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SMDC’s Airborne Surveillance Testbed observes French rocket launch

On Oct. 21, the U.S. Army Space and Missile Defense Command’s, or SMDC’s, Airborne Surveillance Testbed, or AST, successfully supported the launch of an Ariane 5 rocket. The rocket was launched by the French space agency Centre National d’Etudes Spatiales from Kourou, French Guiana. This was the third flight of the new Ariane 5 rocket built by Arianespace, which lifted a dummy satellite to a geosynchronous transfer orbit and deployed the European Space Agency’s atmospheric reentry demonstrator.

The proud owner of 62 successful data gathering missions, AST was asked by NASA to observe the reentry of the French rocket’s first stage. The AST aircraft operated from a staging area at Hickam Air Force Base, Hawaii, and had as its primary objective the characterization of the demise of the rocket’s first stage into the earth’s dense atmosphere at an altitude of approximately 70 kilometers.

AST collected valuable data that will be used to verify safety debris impact zone calculations. The French project manager for Ariane 503 Observation, as well as two NASA representatives were onboard the airplane during the mission and watched data collection in real time.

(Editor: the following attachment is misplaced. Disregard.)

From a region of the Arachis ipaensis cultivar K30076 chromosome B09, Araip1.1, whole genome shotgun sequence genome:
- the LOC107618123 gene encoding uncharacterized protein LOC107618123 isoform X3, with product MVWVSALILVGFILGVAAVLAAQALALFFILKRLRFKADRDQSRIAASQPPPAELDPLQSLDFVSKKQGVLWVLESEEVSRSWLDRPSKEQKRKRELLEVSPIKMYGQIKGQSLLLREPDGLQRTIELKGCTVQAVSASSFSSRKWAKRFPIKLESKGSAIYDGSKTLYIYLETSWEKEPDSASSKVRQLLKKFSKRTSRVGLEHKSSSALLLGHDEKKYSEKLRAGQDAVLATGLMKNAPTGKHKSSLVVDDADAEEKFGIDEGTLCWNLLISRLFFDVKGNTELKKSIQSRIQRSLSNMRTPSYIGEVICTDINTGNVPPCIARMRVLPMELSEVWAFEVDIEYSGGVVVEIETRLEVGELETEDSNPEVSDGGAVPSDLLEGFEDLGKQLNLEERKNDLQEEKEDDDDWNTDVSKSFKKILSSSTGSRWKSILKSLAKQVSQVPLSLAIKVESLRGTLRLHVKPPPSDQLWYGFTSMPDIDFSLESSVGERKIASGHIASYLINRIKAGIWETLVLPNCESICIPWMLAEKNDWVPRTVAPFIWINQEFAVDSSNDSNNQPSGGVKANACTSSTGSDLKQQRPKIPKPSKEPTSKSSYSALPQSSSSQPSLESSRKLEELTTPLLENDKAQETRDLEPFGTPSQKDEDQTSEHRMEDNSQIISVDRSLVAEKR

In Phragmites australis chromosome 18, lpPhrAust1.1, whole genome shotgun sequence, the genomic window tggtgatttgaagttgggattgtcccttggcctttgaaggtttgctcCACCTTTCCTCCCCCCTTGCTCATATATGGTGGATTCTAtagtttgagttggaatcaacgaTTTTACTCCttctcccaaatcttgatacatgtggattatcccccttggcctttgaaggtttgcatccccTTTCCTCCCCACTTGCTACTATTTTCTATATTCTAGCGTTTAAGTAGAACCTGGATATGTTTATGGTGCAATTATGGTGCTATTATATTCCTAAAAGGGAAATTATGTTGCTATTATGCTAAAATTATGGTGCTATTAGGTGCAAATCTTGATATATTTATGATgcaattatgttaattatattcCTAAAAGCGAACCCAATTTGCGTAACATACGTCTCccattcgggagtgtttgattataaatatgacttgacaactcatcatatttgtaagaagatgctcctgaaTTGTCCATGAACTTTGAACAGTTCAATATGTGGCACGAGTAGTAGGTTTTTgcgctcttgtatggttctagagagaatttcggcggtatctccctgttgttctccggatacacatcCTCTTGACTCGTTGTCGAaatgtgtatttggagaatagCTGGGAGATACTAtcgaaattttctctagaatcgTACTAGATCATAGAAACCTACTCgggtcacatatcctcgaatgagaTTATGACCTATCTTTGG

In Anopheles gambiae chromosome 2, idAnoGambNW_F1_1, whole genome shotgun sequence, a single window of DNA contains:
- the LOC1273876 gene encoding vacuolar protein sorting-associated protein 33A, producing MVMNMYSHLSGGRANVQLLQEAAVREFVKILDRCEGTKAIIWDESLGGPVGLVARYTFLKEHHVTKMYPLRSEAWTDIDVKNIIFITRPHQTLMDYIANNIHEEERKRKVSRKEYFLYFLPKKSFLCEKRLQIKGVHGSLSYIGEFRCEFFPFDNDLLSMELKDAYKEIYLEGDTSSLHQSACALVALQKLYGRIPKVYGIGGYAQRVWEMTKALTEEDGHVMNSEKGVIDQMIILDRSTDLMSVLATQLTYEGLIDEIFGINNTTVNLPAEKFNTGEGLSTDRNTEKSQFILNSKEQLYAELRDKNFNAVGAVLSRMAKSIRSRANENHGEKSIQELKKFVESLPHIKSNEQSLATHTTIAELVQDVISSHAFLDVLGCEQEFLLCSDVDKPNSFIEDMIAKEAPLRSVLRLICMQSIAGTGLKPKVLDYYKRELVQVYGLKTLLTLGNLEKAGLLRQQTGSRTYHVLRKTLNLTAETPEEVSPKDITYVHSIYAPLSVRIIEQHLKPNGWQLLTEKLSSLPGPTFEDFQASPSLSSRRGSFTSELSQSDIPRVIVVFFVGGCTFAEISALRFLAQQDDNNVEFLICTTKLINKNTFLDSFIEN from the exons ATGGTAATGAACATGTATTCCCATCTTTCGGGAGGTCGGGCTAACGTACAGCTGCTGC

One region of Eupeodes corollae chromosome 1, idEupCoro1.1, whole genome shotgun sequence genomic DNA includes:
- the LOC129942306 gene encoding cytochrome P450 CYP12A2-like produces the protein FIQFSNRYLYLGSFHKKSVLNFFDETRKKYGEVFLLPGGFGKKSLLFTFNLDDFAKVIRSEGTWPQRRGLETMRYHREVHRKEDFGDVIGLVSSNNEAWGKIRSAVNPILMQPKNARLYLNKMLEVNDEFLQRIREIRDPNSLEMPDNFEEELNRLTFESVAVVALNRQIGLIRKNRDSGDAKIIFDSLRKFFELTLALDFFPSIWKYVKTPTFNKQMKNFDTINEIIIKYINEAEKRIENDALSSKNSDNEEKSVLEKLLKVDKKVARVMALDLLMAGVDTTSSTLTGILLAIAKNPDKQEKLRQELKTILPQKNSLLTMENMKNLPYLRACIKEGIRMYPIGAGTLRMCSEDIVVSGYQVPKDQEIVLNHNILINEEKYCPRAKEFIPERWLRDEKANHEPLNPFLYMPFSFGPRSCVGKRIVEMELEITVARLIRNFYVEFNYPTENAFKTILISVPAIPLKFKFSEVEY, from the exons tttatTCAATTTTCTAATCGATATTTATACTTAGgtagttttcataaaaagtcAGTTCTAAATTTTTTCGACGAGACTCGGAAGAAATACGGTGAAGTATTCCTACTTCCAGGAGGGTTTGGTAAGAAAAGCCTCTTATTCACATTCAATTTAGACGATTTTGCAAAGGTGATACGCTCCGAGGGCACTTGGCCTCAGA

The AST system is a Boeing 767-200 aircraft, modified by the addition of an 86 foot long cupola (inverted canoe), which houses a large aperture, long wavelength infrared telescope. The main cabin contains the signal and data processors to translate infrared target energy into tracking data as the events occur. The system can provide the precise location and apparent temperature of more than 400 targets simultaneously. Operating at altitudes above 43,000 feet, the AST conducts long-range detection, tracking, discrimination, and infrared signature characterization of ballistic targets in all phases of their flight, from boost through reentry phases.

SMDC is managing the AST program for the Ballistic Missile Defense Organization.

"The AST has supported missions at ranges around the world," said program manager Henry Holmes, "including Kwajalein Missile Range in the central Pacific, Pacific Missile Range in Hawaii, Eastern Test Range in Florida, White Sands Missile Range in New Mexico, Western Test Range in California, and launches from Wallops Island, Virginia, and the nation of Israel. The program continues to provide critical infrared target signature and tracking data, as well as a unique testbed capability for the ballistic missile and aerospace communities."